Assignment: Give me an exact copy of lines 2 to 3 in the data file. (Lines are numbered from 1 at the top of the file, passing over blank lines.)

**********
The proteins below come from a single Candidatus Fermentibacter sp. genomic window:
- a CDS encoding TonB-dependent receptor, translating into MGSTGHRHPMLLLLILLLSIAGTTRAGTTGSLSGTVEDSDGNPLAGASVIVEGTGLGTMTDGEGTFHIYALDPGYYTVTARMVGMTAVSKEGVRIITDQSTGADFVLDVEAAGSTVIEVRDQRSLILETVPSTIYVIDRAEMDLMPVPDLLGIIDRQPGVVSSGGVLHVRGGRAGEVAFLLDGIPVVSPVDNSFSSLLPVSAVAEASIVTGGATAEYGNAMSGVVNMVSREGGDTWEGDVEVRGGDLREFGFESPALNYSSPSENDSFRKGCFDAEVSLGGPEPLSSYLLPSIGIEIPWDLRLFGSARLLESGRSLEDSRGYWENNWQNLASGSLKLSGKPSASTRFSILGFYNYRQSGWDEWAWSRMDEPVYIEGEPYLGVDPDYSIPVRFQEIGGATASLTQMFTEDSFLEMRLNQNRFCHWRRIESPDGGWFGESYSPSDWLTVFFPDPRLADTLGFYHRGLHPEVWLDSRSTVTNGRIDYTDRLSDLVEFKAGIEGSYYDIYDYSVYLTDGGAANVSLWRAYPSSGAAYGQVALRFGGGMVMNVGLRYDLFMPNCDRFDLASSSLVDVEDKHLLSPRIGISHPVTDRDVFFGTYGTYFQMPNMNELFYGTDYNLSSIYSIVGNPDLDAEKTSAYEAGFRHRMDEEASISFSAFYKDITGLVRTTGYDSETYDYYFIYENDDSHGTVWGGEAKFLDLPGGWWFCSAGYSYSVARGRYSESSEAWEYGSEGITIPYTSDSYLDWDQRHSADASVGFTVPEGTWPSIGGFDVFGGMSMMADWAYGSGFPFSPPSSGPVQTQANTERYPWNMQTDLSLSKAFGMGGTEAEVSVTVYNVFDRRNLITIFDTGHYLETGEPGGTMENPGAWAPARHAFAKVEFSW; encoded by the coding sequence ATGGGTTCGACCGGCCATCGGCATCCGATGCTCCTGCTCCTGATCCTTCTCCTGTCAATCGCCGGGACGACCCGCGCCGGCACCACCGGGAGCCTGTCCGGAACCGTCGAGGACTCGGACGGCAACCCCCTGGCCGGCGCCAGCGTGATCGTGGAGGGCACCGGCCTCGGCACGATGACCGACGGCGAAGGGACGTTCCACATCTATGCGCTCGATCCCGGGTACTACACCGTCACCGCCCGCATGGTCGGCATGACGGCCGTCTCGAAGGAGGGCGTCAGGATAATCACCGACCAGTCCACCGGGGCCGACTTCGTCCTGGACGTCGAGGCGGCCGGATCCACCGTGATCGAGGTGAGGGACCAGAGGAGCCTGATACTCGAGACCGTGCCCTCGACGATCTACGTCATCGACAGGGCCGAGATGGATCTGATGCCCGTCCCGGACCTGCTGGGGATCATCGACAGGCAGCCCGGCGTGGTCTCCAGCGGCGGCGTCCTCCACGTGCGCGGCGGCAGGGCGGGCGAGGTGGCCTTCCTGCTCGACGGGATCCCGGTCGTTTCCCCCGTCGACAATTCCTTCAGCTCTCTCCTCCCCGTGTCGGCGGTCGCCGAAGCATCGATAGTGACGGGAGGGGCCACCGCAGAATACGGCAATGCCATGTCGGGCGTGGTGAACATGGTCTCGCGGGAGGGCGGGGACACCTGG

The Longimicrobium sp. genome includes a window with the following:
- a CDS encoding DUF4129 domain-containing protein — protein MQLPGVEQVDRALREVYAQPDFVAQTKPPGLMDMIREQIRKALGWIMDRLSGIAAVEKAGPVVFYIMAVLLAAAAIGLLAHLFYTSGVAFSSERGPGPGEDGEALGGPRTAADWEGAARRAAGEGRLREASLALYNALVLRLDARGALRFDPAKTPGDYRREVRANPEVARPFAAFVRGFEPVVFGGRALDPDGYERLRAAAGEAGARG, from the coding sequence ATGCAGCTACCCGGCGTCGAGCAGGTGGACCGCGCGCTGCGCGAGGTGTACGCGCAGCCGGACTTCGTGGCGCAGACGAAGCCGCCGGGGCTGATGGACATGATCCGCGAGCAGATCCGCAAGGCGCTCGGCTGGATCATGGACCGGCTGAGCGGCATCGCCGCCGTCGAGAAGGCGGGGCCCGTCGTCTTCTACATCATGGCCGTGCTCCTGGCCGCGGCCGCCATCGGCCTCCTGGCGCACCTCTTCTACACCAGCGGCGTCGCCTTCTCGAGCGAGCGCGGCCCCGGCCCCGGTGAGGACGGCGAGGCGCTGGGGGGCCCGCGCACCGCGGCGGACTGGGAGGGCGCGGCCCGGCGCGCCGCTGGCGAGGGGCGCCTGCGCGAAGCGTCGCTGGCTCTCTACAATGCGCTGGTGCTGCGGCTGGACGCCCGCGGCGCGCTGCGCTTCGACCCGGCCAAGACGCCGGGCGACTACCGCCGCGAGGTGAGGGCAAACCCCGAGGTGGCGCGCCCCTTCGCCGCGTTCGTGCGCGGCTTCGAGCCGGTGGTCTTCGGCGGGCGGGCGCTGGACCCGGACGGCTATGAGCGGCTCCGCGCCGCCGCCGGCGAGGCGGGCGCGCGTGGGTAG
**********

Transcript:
- a CDS encoding TonB-dependent receptor, translating into MGSTGHRHPMLLLLILLLSIAGTTRAGTTGSLSGTVEDSDGNPLAGASVIVEGTGLGTMTDGEGTFHIYALDPGYYTVTARMVGMTAVSKEGVRIITDQSTGADFVLDVEAAGSTVIEVRDQRSLILETVPSTIYVIDRAEMDLMPVPDLLGIIDRQPGVVSSGGVLHVRGGRAGEVAFLLDGIPVVSPVDNSFSSLLPVSAVAEASIVTGGATAEYGNAMSGVVNMVSREGGDTWEGDVEVRGGDLREFGFESPALNYSSPSENDSFRKGCFDAEVSLGGPEPLSSYLLPSIGIEIPWDLRLFGSARLLESGRSLEDSRGYWENNWQNLASGSLKLSGKPSASTRFSILGFYNYRQSGWDEWAWSRMDEPVYIEGEPYLGVDPDYSIPVRFQEIGGATASLTQMFTEDSFLEMRLNQNRFCHWRRIESPDGGWFGESYSPSDWLTVFFPDPRLADTLGFYHRGLHPEVWLDSRSTVTNGRIDYTDRLSDLVEFKAGIEGSYYDIYDYSVYLTDGGAANVSLWRAYPSSGAAYGQVALRFGGGMVMNVGLRYDLFMPNCDRFDLASSSLVDVEDKHLLSPRIGISHPVTDRDVFFGTYGTYFQMPNMNELFYGTDYNLSSIYSIVGNPDLDAEKTSAYEAGFRHRMDEEASISFSAFYKDITGLVRTTGYDSETYDYYFIYENDDSHGTVWGGEAKFLDLPGGWWFCSAGYSYSVARGRYSESSEAWEYGSEGITIPYTSDSYLDWDQRHSADASVGFTVPEGTWPSIGGFDVFGGMSMMADWAYGSGFPFSPPSSGPVQTQANTERYPWNMQTDLSLSKAFGMGGTEAEVSVTVYNVFDRRNLITIFDTGHYLETGEPGGTMENPGAWAPARHAFAKVEFSW; encoded by the coding sequence ATGGGTTCGACCGGCCATCGGCATCCGATGCTCCTGCTCCTGATCCTTCTCCTGTCAATCGCCGGGACGACCCGCGCCGGCACCACCGGGAGCCTGTCCGGAACCGTCGAGGACTCGGACGGCAACCCCCTGGCCGGCGCCAGCGTGATCGTGGAGGGCACCGGCCTCGGCACGATGACCGACGGCGAAGGGACGTTCCACATCTATGCGCTCGATCCCGGGTACTACACCGTCACCGCCCGCATGGTCGGCATGACGGCCGTCTCGAAGGAGGGCGTCAGGATAATCACCGACCAGTCCACCGGGGCCGACTTCGTCCTGGACGTCGAGGCGGCCGGATCCACCGTGATCGAGGTGAGGGACCAGAGGAGCCTGATACTCGAGACCGTGCCCTCGACGATCTACGTCATCGACAGGGCCGAGATGGATCTGATGCCCGTCCCGGACCTGCTGGGGATCATCGACAGGCAGCCCGGCGTGGTCTCCAGCGGCGGCGTCCTCCACGTGCGCGGCGGCAGGGCGGGCGAGGTGGCCTTCCTGCTCGACGGGATCCCGGTCGTTTCCCCCGTCGACAATTCCTTCAGCTCTCTCCTCCCCGTGTCGGCGGTCGCCGAAGCATCGATAGTGACGGGAGGGGCCACCGCAGAATACGGCAATGCCATGTCGGGCGTGGTGAACATGGTCTCGCGGGAGGGCGGGGACACCTGG

The Longimicrobium sp. genome includes a window with the following: